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Juneteenth display at Western Michigan University's Bernhard Center created by Miguel Ramirez, Coordinator of Diversity Education for WMU's Office of Diversity and Inclusion Photo by Andy Robins, WMUK
Andy Robins / WMUK

June 19th is "Juneteenth." The annual celebration marks the day in 1865 when African-American slaves in Texas finally learned that they were free, long after President Abraham Lincoln signed the Emancipation Proclamation. Juneteenth has long been celebrated by African-Americans in the Southern states. It has caught on in the North in more recent years.


Detroit Tigers outfielder Charlie Maxwell waves goodbye outside Tiger Stadium in Detroit June 25, 1962, after the ball club announced he had been traded to the Chicago White Sox
Alvan Quinn / The Associated Press

Paw Paw Village Council President Roman Plaszczak says people ask often if Charlie Maxwell is “still around”. The man who became known as the “Sunday Punch” during his major league baseball career will be the special guest on Sunday June 9th when an exhibit on the history of baseball opens at the Carnegie Center in Paw Paw.


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A new exhibit on the history of baseball in Paw Paw includes bats, balls, scorecards and other items. Village Council President Roman Plaszczak says former major league all-star Charlie Maxwell has donated bats, gloves and one of the uniforms he wore for the Detroit Tigers.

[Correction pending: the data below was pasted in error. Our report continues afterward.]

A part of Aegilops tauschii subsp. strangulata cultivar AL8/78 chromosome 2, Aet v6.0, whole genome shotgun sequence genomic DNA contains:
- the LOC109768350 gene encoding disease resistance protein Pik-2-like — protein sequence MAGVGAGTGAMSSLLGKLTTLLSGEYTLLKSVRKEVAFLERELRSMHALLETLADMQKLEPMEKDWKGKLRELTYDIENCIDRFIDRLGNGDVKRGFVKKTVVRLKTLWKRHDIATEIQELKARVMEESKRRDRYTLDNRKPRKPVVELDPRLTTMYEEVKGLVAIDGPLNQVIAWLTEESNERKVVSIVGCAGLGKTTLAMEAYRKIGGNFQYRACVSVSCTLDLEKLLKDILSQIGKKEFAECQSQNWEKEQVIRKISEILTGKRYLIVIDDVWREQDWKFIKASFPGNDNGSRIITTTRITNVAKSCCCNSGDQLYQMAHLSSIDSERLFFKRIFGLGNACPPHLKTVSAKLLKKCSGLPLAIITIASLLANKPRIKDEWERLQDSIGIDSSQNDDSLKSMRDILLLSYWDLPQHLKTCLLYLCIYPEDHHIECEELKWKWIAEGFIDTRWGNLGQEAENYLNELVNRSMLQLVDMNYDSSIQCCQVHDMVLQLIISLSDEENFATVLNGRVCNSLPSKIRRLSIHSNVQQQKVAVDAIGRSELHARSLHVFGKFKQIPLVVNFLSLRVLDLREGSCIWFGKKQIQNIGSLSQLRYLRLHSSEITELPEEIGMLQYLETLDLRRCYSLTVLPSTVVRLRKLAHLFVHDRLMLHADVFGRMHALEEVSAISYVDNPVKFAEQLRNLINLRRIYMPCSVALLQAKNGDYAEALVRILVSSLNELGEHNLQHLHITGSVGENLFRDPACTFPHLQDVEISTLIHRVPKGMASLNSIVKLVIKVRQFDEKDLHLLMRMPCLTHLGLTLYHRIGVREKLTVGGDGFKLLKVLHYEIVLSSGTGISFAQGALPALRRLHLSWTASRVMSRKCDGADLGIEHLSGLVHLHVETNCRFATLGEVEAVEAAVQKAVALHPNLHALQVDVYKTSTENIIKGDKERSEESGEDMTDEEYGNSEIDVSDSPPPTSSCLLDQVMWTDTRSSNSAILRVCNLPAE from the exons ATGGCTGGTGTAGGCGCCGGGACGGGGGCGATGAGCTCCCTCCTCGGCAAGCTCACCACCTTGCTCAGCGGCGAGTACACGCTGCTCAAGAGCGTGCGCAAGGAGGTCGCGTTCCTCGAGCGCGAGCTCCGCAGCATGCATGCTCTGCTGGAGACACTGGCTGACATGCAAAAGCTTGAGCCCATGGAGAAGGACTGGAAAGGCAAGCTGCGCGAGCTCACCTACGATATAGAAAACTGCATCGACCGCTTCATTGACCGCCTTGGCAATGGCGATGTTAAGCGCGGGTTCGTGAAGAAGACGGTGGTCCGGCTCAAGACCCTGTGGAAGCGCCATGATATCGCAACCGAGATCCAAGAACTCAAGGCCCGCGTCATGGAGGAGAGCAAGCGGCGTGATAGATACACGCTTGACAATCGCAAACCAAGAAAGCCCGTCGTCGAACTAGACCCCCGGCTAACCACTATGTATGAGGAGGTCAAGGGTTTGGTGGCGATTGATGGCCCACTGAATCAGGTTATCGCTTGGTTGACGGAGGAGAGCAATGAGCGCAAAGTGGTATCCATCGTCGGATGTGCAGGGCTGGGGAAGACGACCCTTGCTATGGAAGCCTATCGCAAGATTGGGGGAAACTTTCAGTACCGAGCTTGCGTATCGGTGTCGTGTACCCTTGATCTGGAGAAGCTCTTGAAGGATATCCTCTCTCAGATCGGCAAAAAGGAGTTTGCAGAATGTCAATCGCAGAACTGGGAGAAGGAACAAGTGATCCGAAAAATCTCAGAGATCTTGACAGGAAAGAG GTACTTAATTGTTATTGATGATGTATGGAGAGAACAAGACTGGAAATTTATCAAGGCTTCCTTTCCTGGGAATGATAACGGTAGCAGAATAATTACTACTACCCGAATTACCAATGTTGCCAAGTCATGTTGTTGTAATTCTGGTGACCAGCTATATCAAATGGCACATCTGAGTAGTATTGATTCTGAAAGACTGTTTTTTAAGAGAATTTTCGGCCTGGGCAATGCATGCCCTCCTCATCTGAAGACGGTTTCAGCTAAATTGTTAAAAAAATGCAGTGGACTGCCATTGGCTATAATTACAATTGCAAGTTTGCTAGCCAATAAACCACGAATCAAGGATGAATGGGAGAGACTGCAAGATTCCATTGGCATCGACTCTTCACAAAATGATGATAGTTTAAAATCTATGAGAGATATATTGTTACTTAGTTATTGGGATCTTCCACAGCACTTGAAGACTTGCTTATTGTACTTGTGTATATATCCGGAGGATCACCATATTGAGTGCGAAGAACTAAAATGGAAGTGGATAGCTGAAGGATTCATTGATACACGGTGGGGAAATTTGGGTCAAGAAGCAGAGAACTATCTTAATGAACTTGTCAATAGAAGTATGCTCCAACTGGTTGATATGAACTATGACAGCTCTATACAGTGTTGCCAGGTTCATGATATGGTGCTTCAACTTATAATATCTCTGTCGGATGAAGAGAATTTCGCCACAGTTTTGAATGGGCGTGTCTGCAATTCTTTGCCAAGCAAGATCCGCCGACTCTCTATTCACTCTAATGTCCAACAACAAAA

Maxwell will be the special guest for the opening of the exhibit on Sunday June 9th from 1 p.m. to 4 p.m. at the Carnegie Center in Paw Paw. Maxwell played 14 years in the majors, including six full seasons, and parts of two others with the Tigers. Among his nicknames was “Paw Paw” for his hometown.


Polar Bear Monument in White Chapel Cemetery, Troy, Michigan, sculptor Leon Hermant. Photo by Bolandera from Wikimedia Commons
Bolandera / Wikimedia Commons

When President Woodrow Wilson agreed to send American troops to northern Russia in 1918, it was only to guard stores in Archangel. But it didn’t take long for the Americans to find themselves in combat with Bolshevik soldiers. Author James Carl Nelson tells the story in his book The Polar Bear Expedition: The Heroes of America’s Forgotten Invasion of Russia, 1918-1919. Note: This interview was originally broadcast in February


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Author James Carl Nelson says as World War I was winding down on November 11, 1918, fighting in northern Russia was getting more intense. He says it was frustrating for American troops who wondered what their mission was. 

Nelson’s book is called The Polar Bear Expedition: The Heroes of America’s Forgotten Invasion of Russia, 1918-1919. He tells the story of men, most of them from Michigan and Wisconsin, and their strange trip from what was then called Camp Custer near Battle Creek to Russia, 600 miles north of Moscow for a mission that went beyond the end of World War I. Note: This interview was originally presented in February. 


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